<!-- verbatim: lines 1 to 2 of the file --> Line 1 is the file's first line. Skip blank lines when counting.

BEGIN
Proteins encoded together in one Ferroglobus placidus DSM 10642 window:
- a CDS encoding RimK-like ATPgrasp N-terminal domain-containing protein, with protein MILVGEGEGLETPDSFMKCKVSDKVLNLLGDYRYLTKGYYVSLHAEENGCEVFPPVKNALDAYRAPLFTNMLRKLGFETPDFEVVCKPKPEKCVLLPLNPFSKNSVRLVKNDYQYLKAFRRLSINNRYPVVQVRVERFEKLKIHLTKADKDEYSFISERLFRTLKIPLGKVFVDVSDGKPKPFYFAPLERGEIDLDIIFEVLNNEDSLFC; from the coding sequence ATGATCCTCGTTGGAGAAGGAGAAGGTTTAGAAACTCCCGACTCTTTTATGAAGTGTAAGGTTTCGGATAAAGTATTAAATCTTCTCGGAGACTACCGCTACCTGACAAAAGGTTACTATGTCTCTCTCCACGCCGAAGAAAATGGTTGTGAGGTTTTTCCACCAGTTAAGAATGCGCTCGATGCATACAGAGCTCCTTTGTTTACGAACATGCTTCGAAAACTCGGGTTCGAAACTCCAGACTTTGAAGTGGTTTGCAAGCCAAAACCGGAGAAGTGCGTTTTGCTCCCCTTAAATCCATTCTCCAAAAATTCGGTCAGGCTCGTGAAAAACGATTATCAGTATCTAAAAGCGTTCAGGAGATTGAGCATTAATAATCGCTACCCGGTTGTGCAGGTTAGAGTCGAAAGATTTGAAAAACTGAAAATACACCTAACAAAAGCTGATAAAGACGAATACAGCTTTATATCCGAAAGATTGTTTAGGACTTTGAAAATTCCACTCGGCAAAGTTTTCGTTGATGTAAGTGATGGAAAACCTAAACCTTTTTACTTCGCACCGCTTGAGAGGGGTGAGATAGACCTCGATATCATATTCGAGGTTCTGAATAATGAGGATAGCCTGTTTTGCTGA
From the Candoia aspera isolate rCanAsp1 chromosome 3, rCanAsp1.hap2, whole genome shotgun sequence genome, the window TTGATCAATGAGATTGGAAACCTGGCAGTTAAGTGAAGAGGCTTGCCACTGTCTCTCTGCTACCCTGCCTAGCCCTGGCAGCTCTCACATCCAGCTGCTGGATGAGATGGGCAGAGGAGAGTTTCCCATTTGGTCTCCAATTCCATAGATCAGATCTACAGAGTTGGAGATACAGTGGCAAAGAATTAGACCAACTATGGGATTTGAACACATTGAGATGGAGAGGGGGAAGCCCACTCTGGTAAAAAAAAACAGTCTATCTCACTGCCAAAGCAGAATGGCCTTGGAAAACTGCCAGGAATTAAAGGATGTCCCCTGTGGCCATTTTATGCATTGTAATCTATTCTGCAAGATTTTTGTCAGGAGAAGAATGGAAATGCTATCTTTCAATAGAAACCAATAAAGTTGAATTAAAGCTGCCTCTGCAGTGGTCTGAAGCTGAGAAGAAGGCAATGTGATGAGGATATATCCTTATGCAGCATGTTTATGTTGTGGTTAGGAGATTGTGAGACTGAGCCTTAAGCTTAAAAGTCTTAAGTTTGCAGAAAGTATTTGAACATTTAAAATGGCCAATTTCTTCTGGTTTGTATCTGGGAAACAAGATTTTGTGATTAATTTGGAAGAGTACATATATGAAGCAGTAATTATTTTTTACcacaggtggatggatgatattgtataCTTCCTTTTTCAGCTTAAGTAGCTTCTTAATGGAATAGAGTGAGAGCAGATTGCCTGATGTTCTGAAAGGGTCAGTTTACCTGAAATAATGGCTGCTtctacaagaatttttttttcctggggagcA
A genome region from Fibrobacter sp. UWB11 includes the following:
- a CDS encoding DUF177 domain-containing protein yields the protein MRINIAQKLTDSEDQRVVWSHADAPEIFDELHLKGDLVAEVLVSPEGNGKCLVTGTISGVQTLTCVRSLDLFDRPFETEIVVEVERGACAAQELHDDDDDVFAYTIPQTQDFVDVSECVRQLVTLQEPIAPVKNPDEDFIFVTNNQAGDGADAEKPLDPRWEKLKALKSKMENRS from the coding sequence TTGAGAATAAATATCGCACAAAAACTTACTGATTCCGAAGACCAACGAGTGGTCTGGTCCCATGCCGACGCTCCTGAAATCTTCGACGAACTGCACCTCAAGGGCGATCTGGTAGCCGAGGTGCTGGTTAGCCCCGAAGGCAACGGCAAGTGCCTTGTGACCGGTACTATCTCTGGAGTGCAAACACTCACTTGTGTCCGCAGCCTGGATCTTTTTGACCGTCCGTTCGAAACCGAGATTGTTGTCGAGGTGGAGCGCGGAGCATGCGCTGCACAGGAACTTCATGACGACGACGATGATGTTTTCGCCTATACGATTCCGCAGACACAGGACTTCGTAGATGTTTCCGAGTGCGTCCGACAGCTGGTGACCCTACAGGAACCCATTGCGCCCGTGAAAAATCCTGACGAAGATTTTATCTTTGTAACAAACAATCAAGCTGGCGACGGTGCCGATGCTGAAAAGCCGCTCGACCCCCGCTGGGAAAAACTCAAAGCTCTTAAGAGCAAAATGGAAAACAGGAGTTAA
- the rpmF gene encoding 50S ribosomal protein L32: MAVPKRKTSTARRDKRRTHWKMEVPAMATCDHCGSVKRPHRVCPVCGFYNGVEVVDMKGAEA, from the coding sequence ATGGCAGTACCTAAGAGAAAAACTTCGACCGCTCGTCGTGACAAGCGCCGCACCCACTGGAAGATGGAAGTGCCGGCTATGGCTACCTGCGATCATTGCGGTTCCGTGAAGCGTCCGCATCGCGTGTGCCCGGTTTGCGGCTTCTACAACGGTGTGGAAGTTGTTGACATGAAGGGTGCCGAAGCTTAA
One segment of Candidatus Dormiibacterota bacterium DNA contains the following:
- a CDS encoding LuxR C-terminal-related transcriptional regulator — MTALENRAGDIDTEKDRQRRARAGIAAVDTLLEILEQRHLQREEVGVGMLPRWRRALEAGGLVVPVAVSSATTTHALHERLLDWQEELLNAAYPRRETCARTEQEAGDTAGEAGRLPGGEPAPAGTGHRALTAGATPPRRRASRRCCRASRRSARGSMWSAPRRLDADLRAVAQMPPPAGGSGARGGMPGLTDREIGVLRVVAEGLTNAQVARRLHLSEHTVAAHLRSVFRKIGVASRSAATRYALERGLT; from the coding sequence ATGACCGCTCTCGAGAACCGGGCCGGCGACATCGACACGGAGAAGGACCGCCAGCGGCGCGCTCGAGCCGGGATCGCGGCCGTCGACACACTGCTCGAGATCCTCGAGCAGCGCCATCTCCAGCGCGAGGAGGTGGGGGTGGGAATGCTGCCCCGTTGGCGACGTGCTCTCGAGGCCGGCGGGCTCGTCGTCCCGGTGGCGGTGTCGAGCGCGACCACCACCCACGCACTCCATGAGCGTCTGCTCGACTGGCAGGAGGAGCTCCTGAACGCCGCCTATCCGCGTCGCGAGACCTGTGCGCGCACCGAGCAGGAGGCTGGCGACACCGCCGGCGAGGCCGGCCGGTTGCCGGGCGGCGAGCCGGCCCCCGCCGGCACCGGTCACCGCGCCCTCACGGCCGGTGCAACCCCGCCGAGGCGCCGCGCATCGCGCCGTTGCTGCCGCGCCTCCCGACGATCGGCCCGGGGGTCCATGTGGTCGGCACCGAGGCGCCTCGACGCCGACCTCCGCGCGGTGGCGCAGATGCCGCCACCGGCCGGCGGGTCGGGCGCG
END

Proteins encoded together in one Ferroglobus placidus DSM 10642 window:
- a CDS encoding RimK-like ATPgrasp N-terminal domain-containing protein, with protein MILVGEGEGLETPDSFMKCKVSDKVLNLLGDYRYLTKGYYVSLHAEENGCEVFPPVKNALDAYRAPLFTNMLRKLGFETPDFEVVCKPKPEKCVLLPLNPFSKNSVRLVKNDYQYLKAFRRLSINNRYPVVQVRVERFEKLKIHLTKADKDEYSFISERLFRTLKIPLGKVFVDVSDGKPKPFYFAPLERGEIDLDIIFEVLNNEDSLFC; from the coding sequence ATGATCCTCGTTGGAGAAGGAGAAGGTTTAGAAACTCCCGACTCTTTTATGAAGTGTAAGGTTTCGGATAAAGTATTAAATCTTCTCGGAGACTACCGCTACCTGACAAAAGGTTACTATGTCTCTCTCCACGCCGAAGAAAATGGTTGTGAGGTTTTTCCACCAGTTAAGAATGCGCTCGATGCATACAGAGCTCCTTTGTTTACGAACATGCTTCGAAAACTCGGGTTCGAAACTCCAGACTTTGAAGTGGTTTGCAAGCCAAAACCGGAGAAGTGCGTTTTGCTCCCCTTAAATCCATTCTCCAAAAATTCGGTCAGGCTCGTGAAAAACGATTATCAGTATCTAAAAGCGTTCAGGAGATTGAGCATTAATAATCGCTACCCGGTTGTGCAGGTTAGAGTCGAAAGATTTGAAAAACTGAAAATACACCTAACAAAAGCTGATAAAGACGAATACAGCTTTATATCCGAAAGATTGTTTAGGACTTTGAAAATTCCACTCGGCAAAGTTTTCGTTGATGTAAGTGATGGAAAACCTAAACCTTTTTACTTCGCACCGCTTGAGAGGGGTGAGATAGACCTCGATATCATATTCGAGGTTCTGAATAATGAGGATAGCCTGTTTTGCTGA